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Op-Ed by Gina Raimondo and Alejandro Mayorkas

17 May 2021 Monday

Op-Ed by Gina Raimondo and Alejandro Mayorkas
The recent ransomware attack on Colonial Pipeline was an all too familiar story to businesses across the United States.
The pipeline, which supplies fuel to some 50 million people from the Gulf Coast up through the entire East Coast, was closed last Friday as a precautionary measure after a ransomware attack. The company and the U.S. government continue to investigate the extent of the impact.
Over the past few months, ransomware attacks have not only hit businesses of all sizes, but also hospitals in New York, Nebraska, Oregon, and Michigan, among multiple other states. Police and sheriffs’ offices, schools, and local governments, from Atlanta to Baltimore to Fisher County, Texas, have suffered a similar fate.
A recent report from the Ransomware Task Force, a group of 60 cybersecurity experts from industry and government, sheds light on both the alarming increase in the frequency of these attacks and the ransom size they demanded.
In 2020, it estimates $350 million in ransom was paid to attackers – a more than 300 percent increase over the previous year – with an average payment of over $300,000.
According to a 2021 report, the greatest number of victims in 2020 by industry were in manufacturing, professional and legal services, and construction. Healthcare, manufacturing, and education businesses experienced significant increases. Attacks against industry sectors, including aerospace, also appear to be on the rise.
Often, organizations hit by ransomware face a very difficult choice: either pay a ransom and fuel a criminal market or refuse to pay and hope their computer systems can be restored.
If businesses decide to pay the ransom to quickly resume operations, the price can put their business on the brink of bankruptcy. Moreover, there is no guarantee their systems will be restored.
Businesses may also lose access to their proprietary information, including intellectual property and client and employee data, in addition to suffering reputational costs.
Protecting the American people and companies against ransomware must be one of our top priorities as a nation. We can no longer look the other way and we cannot treat ransomware as simply a nuisance. This latest attack should serve as a clarion call for organizations across the country to shore up their cyber defenses and get ahead of future threats.
Ransomware – like most cyber-attacks – exploits the weakest link. Small businesses are particularly vulnerable because many of them are financially fragile and do not have the necessary resources to install cybersecurity software, ensure constant technology monitoring, provide employee training, and hire full-time information technology experts.
It’s no surprise that small businesses comprise half to three-quarters of all ransomware victims. And when these businesses do become targets, it can have devastating and permanent impacts, forcing some to close their doors permanently.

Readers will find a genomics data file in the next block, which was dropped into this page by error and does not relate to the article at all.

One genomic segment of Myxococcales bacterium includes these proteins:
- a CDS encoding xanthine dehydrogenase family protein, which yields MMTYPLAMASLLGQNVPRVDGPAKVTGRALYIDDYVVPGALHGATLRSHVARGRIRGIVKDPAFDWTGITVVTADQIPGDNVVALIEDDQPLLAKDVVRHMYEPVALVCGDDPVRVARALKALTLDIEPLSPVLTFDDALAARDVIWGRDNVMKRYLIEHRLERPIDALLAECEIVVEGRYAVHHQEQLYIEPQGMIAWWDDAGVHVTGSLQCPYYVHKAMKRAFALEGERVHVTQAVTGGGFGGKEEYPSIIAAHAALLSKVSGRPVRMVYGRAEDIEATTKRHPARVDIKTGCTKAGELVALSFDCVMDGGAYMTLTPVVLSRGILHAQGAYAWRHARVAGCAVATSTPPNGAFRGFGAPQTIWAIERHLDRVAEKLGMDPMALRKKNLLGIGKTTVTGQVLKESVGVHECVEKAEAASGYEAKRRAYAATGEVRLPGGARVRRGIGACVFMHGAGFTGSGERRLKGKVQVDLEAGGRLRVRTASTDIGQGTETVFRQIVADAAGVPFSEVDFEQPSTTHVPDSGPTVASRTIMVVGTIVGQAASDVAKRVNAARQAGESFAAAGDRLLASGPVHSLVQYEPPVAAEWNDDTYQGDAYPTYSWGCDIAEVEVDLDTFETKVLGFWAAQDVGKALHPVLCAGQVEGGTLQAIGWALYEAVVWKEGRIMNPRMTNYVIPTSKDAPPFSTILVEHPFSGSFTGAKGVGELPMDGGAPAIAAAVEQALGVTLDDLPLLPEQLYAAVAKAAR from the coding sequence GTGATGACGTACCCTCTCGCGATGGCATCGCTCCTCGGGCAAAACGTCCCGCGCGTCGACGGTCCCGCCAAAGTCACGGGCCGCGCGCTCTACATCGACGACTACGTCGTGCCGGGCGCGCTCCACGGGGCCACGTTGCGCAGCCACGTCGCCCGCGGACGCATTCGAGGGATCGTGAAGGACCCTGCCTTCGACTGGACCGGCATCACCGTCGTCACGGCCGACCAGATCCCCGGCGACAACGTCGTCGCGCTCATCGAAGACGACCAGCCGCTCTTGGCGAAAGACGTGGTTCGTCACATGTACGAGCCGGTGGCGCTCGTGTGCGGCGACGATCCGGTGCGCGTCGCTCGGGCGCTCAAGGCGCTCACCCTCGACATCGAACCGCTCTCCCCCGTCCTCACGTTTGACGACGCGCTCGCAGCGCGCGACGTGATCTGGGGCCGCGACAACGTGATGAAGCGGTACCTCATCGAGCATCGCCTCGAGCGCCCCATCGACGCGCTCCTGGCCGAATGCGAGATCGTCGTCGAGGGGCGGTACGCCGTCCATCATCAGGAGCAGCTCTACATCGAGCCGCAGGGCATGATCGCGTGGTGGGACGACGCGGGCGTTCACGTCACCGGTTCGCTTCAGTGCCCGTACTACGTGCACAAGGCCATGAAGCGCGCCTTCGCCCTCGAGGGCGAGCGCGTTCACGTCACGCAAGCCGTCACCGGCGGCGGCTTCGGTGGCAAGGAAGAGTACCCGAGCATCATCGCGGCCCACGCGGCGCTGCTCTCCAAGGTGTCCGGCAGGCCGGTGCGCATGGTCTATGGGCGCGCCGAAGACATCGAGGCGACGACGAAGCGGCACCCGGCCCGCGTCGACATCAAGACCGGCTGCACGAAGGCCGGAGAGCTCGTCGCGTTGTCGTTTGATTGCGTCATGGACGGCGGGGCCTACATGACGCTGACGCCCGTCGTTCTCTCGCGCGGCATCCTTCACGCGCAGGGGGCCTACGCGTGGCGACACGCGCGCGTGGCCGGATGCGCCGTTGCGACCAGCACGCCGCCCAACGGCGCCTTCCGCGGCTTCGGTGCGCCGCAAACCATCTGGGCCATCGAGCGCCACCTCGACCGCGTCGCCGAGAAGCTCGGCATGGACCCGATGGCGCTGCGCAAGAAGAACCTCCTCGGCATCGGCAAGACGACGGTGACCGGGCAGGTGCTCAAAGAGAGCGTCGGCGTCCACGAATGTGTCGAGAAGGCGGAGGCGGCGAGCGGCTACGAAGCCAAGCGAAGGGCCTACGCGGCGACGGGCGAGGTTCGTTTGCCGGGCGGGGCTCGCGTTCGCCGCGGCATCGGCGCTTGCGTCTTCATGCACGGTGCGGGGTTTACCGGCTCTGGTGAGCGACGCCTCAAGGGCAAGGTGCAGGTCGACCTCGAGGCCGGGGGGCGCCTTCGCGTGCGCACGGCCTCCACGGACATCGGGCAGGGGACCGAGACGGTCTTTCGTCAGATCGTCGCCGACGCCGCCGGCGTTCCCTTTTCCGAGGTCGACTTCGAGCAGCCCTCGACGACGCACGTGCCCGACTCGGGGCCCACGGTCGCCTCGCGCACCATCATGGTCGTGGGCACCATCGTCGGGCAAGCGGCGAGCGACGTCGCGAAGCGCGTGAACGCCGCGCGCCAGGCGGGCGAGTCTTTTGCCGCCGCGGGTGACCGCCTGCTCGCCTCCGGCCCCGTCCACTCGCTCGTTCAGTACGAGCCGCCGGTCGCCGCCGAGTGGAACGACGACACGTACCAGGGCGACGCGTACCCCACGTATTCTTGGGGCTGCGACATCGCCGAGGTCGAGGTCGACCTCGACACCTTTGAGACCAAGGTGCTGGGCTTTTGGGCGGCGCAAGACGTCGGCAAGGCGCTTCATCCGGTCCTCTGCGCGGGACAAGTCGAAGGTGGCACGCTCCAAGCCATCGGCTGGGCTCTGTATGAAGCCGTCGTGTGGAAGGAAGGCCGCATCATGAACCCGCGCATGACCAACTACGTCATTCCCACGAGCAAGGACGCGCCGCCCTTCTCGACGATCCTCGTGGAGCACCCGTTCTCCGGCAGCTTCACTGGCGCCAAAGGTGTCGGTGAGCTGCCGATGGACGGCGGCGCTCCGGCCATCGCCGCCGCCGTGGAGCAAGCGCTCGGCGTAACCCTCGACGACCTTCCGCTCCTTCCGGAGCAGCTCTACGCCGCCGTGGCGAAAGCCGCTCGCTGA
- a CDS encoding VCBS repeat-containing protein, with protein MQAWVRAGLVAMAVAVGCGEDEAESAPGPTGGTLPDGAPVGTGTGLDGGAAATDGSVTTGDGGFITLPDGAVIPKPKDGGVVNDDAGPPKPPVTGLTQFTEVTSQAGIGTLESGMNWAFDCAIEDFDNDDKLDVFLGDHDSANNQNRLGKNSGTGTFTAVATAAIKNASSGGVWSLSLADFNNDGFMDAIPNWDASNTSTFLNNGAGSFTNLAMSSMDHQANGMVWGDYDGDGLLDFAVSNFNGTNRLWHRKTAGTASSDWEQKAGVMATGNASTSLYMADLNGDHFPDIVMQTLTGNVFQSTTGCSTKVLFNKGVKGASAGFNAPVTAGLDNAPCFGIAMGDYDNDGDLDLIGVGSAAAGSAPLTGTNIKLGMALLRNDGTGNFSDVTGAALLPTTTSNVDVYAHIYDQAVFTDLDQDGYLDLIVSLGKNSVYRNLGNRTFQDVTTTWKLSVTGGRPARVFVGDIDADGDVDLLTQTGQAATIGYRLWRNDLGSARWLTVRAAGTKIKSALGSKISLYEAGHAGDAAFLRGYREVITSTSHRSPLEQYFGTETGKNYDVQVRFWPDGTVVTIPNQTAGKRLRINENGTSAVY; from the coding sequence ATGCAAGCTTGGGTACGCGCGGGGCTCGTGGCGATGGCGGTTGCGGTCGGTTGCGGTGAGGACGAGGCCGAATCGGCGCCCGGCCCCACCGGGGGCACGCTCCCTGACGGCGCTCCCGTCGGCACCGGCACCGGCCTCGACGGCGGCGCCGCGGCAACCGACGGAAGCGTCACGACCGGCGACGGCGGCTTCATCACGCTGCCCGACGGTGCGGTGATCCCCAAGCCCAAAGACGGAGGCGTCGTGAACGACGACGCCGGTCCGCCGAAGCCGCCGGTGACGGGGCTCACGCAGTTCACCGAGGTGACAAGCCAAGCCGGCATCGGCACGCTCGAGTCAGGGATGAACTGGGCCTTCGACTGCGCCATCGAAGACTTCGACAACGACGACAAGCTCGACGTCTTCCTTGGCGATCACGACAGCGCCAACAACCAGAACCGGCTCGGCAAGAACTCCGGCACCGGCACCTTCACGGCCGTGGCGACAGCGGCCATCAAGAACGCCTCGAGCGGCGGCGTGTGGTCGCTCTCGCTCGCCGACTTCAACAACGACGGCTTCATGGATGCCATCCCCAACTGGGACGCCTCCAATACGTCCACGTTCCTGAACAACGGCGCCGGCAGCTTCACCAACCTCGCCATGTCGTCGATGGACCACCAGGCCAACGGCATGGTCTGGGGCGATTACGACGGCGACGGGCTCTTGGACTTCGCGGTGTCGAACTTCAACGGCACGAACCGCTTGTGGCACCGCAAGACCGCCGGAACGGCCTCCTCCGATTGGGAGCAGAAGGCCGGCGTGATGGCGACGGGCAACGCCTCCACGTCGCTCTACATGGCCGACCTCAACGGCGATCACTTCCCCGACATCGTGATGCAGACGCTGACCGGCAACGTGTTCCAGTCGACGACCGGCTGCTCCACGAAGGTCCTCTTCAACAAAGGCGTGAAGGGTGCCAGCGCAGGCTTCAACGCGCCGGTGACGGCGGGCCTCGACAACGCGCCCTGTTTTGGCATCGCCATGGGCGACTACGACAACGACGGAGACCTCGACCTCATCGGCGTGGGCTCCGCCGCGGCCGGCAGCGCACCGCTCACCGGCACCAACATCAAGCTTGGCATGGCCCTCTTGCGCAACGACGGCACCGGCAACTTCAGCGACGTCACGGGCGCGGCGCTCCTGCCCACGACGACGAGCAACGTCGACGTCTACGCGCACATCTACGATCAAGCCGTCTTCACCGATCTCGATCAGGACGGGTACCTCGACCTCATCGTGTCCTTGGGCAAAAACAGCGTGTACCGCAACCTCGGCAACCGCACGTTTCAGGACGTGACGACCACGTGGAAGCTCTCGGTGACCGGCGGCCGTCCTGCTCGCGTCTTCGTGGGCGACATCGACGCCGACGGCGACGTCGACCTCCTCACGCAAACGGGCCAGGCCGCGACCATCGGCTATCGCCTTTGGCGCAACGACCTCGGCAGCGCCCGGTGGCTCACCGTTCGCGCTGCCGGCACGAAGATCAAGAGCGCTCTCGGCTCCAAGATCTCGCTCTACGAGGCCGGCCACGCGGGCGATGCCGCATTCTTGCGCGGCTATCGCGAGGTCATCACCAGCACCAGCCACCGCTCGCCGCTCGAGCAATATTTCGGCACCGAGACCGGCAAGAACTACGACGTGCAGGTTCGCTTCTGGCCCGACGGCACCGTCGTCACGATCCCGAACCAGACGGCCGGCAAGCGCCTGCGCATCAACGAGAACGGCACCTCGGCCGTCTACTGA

In short, organizations in every sector and of every size need to take this threat seriously and take steps today to protect themselves. By the time you’re dealing with an attack, it’s too late for proactive measures.
The good news is that you don’t have to do it alone and there are affordable solutions for every budget. That is why the Departments of Homeland Security and Commerce are working together to help businesses both prevent and respond to ransomware attacks.
A few simple but critical steps can go a long way to protect against this category of malicious cyber activity, and our two departments are committed to working together with businesses and their CEOs.
The Department of Homeland Security’s Cybersecurity and Infrastructure Security Agency (CISA) is well-positioned to help organizations take preventive measures to increase resilience before an attack occurs.
CISA recently launched its “Reduce the Risk of Ransomware Campaign” with free, public guidance and resources to help organizations prepare for these attacks and evaluate the strength of their company’s cyber posture.
Practical guidance
CISA’s website also points to the practical guidance offered by the Department of Commerce’s National Institute of Standards and Technology (NIST), leveraging its deep economic and technical expertise. The National Cyber Investigative Joint Task Force has also provided a guide on how to respond after a ransomware attack has occurred.
Increasing basic cybersecurity hygiene to prevent ransomware is important, but it’s only part of the solution. The Biden-Harris Administration is coordinating a whole-of-government strategy to increase resilience, disrupt, and investigate ransomware networks, and hold perpetrators accountable.
However, the federal government cannot combat ransomware alone. Prevention, disruption, and prosecution require collaboration across every level of government and the private sector – both domestically and internationally.
Our Departments will continue to advocate for a comprehensive approach to tackling ransomware to keep our communities safe. The demands of meeting pernicious ransomware attacks require nothing less.
In the coming weeks, we will increase our Departments’ respective collaboration with the private sector and explore new initiatives designed to support businesses, healthcare systems, and local governments. These public-private partnerships will continue to protect our businesses, our economy, and our national security.
Alejandro N. Mayorkas is the U.S. Secretary of Homeland Security and Gina M. Raimondo is the U.S. Secretary of Commerce.

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